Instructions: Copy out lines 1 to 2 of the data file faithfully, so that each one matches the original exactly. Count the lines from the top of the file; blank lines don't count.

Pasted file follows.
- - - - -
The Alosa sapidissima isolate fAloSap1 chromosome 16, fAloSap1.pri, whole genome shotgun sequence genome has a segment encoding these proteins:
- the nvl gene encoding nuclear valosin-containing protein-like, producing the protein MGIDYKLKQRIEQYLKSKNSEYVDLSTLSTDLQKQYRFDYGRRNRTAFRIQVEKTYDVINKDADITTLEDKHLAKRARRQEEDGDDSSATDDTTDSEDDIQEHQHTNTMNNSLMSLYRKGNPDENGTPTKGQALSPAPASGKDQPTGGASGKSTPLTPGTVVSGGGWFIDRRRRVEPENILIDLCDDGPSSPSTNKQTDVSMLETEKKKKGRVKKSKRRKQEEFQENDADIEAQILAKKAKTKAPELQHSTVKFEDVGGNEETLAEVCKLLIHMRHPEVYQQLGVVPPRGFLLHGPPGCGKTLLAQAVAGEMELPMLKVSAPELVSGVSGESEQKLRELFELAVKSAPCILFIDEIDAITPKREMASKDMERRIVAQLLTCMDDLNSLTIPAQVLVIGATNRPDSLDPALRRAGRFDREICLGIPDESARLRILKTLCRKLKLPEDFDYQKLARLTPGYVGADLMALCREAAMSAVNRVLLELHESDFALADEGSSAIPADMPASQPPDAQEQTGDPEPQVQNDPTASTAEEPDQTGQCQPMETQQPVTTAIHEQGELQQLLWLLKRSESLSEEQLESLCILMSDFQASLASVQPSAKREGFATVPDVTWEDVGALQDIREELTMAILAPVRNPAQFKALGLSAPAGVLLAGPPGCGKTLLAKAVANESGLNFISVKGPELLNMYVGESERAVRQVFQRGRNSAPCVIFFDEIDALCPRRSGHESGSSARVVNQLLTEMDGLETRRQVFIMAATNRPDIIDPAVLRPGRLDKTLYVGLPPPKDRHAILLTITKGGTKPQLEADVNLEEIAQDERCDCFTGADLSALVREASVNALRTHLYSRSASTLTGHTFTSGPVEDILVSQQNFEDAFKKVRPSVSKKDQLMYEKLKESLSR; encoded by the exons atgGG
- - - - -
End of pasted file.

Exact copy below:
The Alosa sapidissima isolate fAloSap1 chromosome 16, fAloSap1.pri, whole genome shotgun sequence genome has a segment encoding these proteins:
- the nvl gene encoding nuclear valosin-containing protein-like, producing the protein MGIDYKLKQRIEQYLKSKNSEYVDLSTLSTDLQKQYRFDYGRRNRTAFRIQVEKTYDVINKDADITTLEDKHLAKRARRQEEDGDDSSATDDTTDSEDDIQEHQHTNTMNNSLMSLYRKGNPDENGTPTKGQALSPAPASGKDQPTGGASGKSTPLTPGTVVSGGGWFIDRRRRVEPENILIDLCDDGPSSPSTNKQTDVSMLETEKKKKGRVKKSKRRKQEEFQENDADIEAQILAKKAKTKAPELQHSTVKFEDVGGNEETLAEVCKLLIHMRHPEVYQQLGVVPPRGFLLHGPPGCGKTLLAQAVAGEMELPMLKVSAPELVSGVSGESEQKLRELFELAVKSAPCILFIDEIDAITPKREMASKDMERRIVAQLLTCMDDLNSLTIPAQVLVIGATNRPDSLDPALRRAGRFDREICLGIPDESARLRILKTLCRKLKLPEDFDYQKLARLTPGYVGADLMALCREAAMSAVNRVLLELHESDFALADEGSSAIPADMPASQPPDAQEQTGDPEPQVQNDPTASTAEEPDQTGQCQPMETQQPVTTAIHEQGELQQLLWLLKRSESLSEEQLESLCILMSDFQASLASVQPSAKREGFATVPDVTWEDVGALQDIREELTMAILAPVRNPAQFKALGLSAPAGVLLAGPPGCGKTLLAKAVANESGLNFISVKGPELLNMYVGESERAVRQVFQRGRNSAPCVIFFDEIDALCPRRSGHESGSSARVVNQLLTEMDGLETRRQVFIMAATNRPDIIDPAVLRPGRLDKTLYVGLPPPKDRHAILLTITKGGTKPQLEADVNLEEIAQDERCDCFTGADLSALVREASVNALRTHLYSRSASTLTGHTFTSGPVEDILVSQQNFEDAFKKVRPSVSKKDQLMYEKLKESLSR; encoded by the exons atgGG